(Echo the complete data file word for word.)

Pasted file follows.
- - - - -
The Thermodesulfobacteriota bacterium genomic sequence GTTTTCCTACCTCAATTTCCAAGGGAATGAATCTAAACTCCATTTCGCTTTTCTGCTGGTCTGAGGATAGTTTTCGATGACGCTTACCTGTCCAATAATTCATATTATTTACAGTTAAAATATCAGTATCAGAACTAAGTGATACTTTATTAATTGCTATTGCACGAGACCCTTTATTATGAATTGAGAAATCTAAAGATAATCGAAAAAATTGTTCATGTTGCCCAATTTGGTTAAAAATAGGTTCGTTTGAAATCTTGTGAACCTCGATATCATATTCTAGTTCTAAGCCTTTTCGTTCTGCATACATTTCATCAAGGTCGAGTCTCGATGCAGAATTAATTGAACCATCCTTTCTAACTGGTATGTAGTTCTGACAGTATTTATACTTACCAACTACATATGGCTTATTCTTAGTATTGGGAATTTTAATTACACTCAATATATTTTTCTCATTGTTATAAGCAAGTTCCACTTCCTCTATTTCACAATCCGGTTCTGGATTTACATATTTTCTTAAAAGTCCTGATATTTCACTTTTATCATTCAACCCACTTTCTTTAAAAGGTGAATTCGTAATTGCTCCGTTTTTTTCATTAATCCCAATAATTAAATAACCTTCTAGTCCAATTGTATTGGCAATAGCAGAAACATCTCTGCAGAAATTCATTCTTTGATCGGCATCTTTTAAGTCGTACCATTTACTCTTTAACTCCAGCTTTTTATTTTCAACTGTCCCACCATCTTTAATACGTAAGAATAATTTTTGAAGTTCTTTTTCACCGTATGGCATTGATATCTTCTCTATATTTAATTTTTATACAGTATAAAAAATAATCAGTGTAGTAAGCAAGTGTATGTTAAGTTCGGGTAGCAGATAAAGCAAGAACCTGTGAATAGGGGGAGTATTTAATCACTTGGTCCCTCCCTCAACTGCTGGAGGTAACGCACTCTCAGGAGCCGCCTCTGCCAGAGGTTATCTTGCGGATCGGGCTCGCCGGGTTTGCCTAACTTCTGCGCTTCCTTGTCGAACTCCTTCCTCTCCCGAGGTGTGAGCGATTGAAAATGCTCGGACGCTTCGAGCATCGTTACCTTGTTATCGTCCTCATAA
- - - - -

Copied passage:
The Thermodesulfobacteriota bacterium genomic sequence GTTTTCCTACCTCAATTTCCAAGGGAATGAATCTAAACTCCATTTCGCTTTTCTGCTGGTCTGAGGATAGTTTTCGATGACGCTTACCTGTCCAATAATTCATATTATTTACAGTTAAAATATCAGTATCAGAACTAAGTGATACTTTATTAATTGCTATTGCACGAGACCCTTTATTATGAATTGAGAAATCTAAAGATAATCGAAAAAATTGTTCATGTTGCCCAATTTGGTTAAAAATAGGTTCGTTTGAAATCTTGTGAACCTCGATATCATATTCTAGTTCTAAGCCTTTTCGTTCTGCATACATTTCATCAAGGTCGAGTCTCGATGCAGAATTAATTGAACCATCCTTTCTAACTGGTATGTAGTTCTGACAGTATTTATACTTACCAACTACATATGGCTTATTCTTAGTATTGGGAATTTTAATTACACTCAATATATTTTTCTCATTGTTATAAGCAAGTTCCACTTCCTCTATTTCACAATCCGGTTCTGGATTTACATATTTTCTTAAAAGTCCTGATATTTCACTTTTATCATTCAACCCACTTTCTTTAAAAGGTGAATTCGTAATTGCTCCGTTTTTTTCATTAATCCCAATAATTAAATAACCTTCTAGTCCAATTGTATTGGCAATAGCAGAAACATCTCTGCAGAAATTCATTCTTTGATCGGCATCTTTTAAGTCGTACCATTTACTCTTTAACTCCAGCTTTTTATTTTCAACTGTCCCACCATCTTTAATACGTAAGAATAATTTTTGAAGTTCTTTTTCACCGTATGGCATTGATATCTTCTCTATATTTAATTTTTATACAGTATAAAAAATAATCAGTGTAGTAAGCAAGTGTATGTTAAGTTCGGGTAGCAGATAAAGCAAGAACCTGTGAATAGGGGGAGTATTTAATCACTTGGTCCCTCCCTCAACTGCTGGAGGTAACGCACTCTCAGGAGCCGCCTCTGCCAGAGGTTATCTTGCGGATCGGGCTCGCCGGGTTTGCCTAACTTCTGCGCTTCCTTGTCGAACTCCTTCCTCTCCCGAGGTGTGAGCGATTGAAAATGCTCGGACGCTTCGAGCATCGTTACCTTGTTATCGTCCTCATAA